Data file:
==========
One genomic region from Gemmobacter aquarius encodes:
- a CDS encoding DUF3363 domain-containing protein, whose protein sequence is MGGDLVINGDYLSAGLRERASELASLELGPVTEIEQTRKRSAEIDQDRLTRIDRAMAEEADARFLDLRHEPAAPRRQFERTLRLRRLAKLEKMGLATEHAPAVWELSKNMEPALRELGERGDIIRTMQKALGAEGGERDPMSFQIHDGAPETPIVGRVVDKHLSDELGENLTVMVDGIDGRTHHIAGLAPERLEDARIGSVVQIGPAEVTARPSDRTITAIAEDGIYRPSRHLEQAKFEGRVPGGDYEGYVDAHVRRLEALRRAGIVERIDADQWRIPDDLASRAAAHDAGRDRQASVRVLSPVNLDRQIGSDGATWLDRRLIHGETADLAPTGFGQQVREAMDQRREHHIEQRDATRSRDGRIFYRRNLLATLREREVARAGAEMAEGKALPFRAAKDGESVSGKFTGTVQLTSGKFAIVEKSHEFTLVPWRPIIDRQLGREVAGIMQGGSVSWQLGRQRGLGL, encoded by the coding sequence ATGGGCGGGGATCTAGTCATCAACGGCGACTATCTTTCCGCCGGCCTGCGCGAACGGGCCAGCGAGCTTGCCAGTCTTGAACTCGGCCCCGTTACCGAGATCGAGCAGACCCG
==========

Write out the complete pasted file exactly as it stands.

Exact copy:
One genomic region from Gemmobacter aquarius encodes:
- a CDS encoding DUF3363 domain-containing protein, whose protein sequence is MGGDLVINGDYLSAGLRERASELASLELGPVTEIEQTRKRSAEIDQDRLTRIDRAMAEEADARFLDLRHEPAAPRRQFERTLRLRRLAKLEKMGLATEHAPAVWELSKNMEPALRELGERGDIIRTMQKALGAEGGERDPMSFQIHDGAPETPIVGRVVDKHLSDELGENLTVMVDGIDGRTHHIAGLAPERLEDARIGSVVQIGPAEVTARPSDRTITAIAEDGIYRPSRHLEQAKFEGRVPGGDYEGYVDAHVRRLEALRRAGIVERIDADQWRIPDDLASRAAAHDAGRDRQASVRVLSPVNLDRQIGSDGATWLDRRLIHGETADLAPTGFGQQVREAMDQRREHHIEQRDATRSRDGRIFYRRNLLATLREREVARAGAEMAEGKALPFRAAKDGESVSGKFTGTVQLTSGKFAIVEKSHEFTLVPWRPIIDRQLGREVAGIMQGGSVSWQLGRQRGLGL, encoded by the coding sequence ATGGGCGGGGATCTAGTCATCAACGGCGACTATCTTTCCGCCGGCCTGCGCGAACGGGCCAGCGAGCTTGCCAGTCTTGAACTCGGCCCCGTTACCGAGATCGAGCAGACCCG